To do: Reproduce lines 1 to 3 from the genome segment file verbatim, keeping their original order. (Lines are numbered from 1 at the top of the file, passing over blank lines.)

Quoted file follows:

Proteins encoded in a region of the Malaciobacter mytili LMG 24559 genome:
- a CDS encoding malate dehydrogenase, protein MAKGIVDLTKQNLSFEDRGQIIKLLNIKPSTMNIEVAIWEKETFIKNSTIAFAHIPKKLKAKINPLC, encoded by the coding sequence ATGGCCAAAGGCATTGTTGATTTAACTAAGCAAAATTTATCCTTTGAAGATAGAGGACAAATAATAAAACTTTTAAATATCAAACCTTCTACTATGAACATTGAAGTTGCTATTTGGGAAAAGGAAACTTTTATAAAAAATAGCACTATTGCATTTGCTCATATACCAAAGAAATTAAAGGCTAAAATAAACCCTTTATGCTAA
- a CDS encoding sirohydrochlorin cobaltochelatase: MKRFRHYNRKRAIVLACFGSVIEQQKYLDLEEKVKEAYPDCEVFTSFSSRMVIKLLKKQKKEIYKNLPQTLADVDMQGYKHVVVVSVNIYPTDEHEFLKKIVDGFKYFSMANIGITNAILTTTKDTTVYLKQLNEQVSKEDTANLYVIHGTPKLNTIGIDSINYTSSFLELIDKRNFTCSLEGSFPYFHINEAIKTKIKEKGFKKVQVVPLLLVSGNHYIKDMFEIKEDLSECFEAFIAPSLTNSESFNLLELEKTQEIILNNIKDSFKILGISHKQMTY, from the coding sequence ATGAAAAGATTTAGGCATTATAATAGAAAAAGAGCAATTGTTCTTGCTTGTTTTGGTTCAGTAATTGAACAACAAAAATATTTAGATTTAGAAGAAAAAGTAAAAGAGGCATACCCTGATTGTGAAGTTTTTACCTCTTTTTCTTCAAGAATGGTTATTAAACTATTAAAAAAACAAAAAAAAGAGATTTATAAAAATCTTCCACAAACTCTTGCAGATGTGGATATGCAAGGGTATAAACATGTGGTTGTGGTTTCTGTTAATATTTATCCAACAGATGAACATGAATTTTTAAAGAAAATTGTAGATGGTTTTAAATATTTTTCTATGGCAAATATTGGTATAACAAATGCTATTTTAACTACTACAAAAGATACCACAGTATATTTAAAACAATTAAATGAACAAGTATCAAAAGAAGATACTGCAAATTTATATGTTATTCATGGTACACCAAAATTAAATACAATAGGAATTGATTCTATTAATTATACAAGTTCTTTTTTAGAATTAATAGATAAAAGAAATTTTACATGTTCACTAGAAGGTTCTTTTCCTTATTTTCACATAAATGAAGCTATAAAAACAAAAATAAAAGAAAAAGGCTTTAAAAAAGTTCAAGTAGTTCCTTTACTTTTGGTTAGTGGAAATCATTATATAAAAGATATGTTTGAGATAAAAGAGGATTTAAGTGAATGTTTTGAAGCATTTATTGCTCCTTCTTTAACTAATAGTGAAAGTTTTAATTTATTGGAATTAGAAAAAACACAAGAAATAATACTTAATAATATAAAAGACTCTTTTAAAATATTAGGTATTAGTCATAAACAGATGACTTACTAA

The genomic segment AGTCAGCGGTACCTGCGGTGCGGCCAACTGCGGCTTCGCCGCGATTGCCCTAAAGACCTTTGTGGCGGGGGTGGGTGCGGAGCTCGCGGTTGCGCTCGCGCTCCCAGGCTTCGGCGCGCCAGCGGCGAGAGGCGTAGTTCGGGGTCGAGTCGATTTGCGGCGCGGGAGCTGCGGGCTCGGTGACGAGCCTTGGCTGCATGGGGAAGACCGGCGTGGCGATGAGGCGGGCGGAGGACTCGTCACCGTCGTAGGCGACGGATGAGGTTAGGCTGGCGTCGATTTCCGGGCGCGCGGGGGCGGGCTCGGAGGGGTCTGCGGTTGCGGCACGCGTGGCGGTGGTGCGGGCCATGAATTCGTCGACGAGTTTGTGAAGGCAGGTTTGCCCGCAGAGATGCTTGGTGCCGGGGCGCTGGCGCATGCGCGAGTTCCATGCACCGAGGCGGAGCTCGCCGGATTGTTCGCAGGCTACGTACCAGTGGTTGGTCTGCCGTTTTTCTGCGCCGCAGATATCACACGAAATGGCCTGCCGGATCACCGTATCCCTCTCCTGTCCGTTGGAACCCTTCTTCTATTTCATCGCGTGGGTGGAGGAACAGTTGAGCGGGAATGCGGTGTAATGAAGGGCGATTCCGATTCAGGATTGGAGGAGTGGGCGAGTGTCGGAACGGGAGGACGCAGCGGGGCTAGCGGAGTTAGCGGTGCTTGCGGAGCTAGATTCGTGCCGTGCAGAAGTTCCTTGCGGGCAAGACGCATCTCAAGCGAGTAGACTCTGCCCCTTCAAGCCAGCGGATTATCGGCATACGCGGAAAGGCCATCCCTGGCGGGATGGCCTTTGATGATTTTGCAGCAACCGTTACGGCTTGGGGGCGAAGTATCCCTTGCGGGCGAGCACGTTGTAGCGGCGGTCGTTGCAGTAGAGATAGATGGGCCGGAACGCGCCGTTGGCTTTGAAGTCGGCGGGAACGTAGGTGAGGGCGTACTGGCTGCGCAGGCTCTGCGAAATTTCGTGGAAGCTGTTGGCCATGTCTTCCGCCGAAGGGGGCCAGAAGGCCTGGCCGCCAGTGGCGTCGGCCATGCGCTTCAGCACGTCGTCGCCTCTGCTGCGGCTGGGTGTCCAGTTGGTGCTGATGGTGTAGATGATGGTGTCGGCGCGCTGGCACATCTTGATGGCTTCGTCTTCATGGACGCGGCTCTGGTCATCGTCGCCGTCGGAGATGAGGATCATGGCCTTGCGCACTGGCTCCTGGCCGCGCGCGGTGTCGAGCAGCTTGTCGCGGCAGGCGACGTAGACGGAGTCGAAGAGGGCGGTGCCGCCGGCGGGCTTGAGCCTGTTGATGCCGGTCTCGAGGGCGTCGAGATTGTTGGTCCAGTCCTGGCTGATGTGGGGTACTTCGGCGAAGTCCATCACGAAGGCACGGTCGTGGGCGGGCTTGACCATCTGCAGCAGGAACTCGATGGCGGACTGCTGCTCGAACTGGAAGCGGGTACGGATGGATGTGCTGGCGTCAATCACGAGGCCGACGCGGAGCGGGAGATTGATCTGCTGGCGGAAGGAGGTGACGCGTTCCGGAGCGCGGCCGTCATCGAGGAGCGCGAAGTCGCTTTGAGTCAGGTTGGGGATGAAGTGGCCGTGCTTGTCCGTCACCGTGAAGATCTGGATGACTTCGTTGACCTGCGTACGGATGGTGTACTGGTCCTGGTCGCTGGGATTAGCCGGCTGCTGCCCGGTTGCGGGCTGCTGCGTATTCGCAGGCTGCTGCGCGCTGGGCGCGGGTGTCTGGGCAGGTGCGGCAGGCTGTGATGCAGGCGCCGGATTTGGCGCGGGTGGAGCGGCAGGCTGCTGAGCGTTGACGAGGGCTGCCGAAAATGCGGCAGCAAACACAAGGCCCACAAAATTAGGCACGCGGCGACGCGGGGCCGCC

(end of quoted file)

Proteins encoded in a region of the Malaciobacter mytili LMG 24559 genome:
- a CDS encoding malate dehydrogenase, protein MAKGIVDLTKQNLSFEDRGQIIKLLNIKPSTMNIEVAIWEKETFIKNSTIAFAHIPKKLKAKINPLC, encoded by the coding sequence ATGGCCAAAGGCATTGTTGATTTAACTAAGCAAAATTTATCCTTTGAAGATAGAGGACAAATAATAAAACTTTTAAATATCAAACCTTCTACTATGAACATTGAAGTTGCTATTTGGGAAAAGGAAACTTTTATAAAAAATAGCACTATTGCATTTGCTCATATACCAAAGAAATTAAAGGCTAAAATAAACCCTTTATGCTAA
- a CDS encoding sirohydrochlorin cobaltochelatase: MKRFRHYNRKRAIVLACFGSVIEQQKYLDLEEKVKEAYPDCEVFTSFSSRMVIKLLKKQKKEIYKNLPQTLADVDMQGYKHVVVVSVNIYPTDEHEFLKKIVDGFKYFSMANIGITNAILTTTKDTTVYLKQLNEQVSKEDTANLYVIHGTPKLNTIGIDSINYTSSFLELIDKRNFTCSLEGSFPYFHINEAIKTKIKEKGFKKVQVVPLLLVSGNHYIKDMFEIKEDLSECFEAFIAPSLTNSESFNLLELEKTQEIILNNIKDSFKILGISHKQMTY, from the coding sequence ATGAAAAGATTTAGGCATTATAATAGAAAAAGAGCAATTGTTCTTGCTTGTTTTGGTTCAGTAATTGAACAACAAAAATATTTAGATTTAGAAGAAAAAGTAAAAGAGGCATACCCTGATTGTGAAGTTTTTACCTCTTTTTCTTCAAGAATGGTTATTAAACTATTAAAAAAACAAAAAAAAGAGATTTATAAAAATCTTCCACAAACTCTTGCAGATGTGGATATGCAAGGGTATAAACATGTGGTTGTGGTTTCTGTTAATATTTATCCAACAGATGAACATGAATTTTTAAAGAAAATTGTAGATGGTTTTAAATATTTTTCTATGGCAAATATTGGTATAACAAATGCTATTTTAACTACTACAAAAGATACCACAGTATATTTAAAACAATTAAATGAACAAGTATCAAAAGAAGATACTGCAAATTTATATGTTATTCATGGTACACCAAAATTAAATACAATAGGAATTGATTCTATTAATTATACAAGTTCTTTTTTAGAATTAATAGATAAAAGAAATTTTACATGTTCACTAGAAGGTTCTTTTCCTTATTTTCACATAAATGAAGCTATAAAAACAAAAATAAAAGAAAAAGGCTTTAAAAAAGTTCAAGTAGTTCCTTTACTTTTGGTTAGTGGAAATCATTATATAAAAGATATGTTTGAGATAAAAGAGGATTTAAGTGAATGTTTTGAAGCATTTATTGCTCCTTCTTTAACTAATAGTGAAAGTTTTAATTTATTGGAATTAGAAAAAACACAAGAAATAATACTTAATAATATAAAAGACTCTTTTAAAATATTAGGTATTAGTCATAAACAGATGACTTACTAA